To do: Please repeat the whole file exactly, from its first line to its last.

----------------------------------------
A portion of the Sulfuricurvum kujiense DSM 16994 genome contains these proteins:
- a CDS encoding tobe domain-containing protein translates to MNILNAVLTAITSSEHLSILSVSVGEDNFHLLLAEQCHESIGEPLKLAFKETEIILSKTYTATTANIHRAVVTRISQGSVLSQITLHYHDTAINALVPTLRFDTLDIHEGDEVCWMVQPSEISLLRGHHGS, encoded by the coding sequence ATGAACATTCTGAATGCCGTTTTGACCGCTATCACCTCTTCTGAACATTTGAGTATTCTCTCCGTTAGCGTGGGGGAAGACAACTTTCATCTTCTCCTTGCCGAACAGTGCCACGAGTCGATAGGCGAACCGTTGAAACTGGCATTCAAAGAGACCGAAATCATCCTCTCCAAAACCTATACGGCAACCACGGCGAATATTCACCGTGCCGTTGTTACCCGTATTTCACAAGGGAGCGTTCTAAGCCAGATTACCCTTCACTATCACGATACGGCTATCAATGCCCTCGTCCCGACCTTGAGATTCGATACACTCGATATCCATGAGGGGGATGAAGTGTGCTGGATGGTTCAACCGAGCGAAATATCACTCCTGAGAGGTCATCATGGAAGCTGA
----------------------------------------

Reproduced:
A portion of the Sulfuricurvum kujiense DSM 16994 genome contains these proteins:
- a CDS encoding tobe domain-containing protein translates to MNILNAVLTAITSSEHLSILSVSVGEDNFHLLLAEQCHESIGEPLKLAFKETEIILSKTYTATTANIHRAVVTRISQGSVLSQITLHYHDTAINALVPTLRFDTLDIHEGDEVCWMVQPSEISLLRGHHGS, encoded by the coding sequence ATGAACATTCTGAATGCCGTTTTGACCGCTATCACCTCTTCTGAACATTTGAGTATTCTCTCCGTTAGCGTGGGGGAAGACAACTTTCATCTTCTCCTTGCCGAACAGTGCCACGAGTCGATAGGCGAACCGTTGAAACTGGCATTCAAAGAGACCGAAATCATCCTCTCCAAAACCTATACGGCAACCACGGCGAATATTCACCGTGCCGTTGTTACCCGTATTTCACAAGGGAGCGTTCTAAGCCAGATTACCCTTCACTATCACGATACGGCTATCAATGCCCTCGTCCCGACCTTGAGATTCGATACACTCGATATCCATGAGGGGGATGAAGTGTGCTGGATGGTTCAACCGAGCGAAATATCACTCCTGAGAGGTCATCATGGAAGCTGA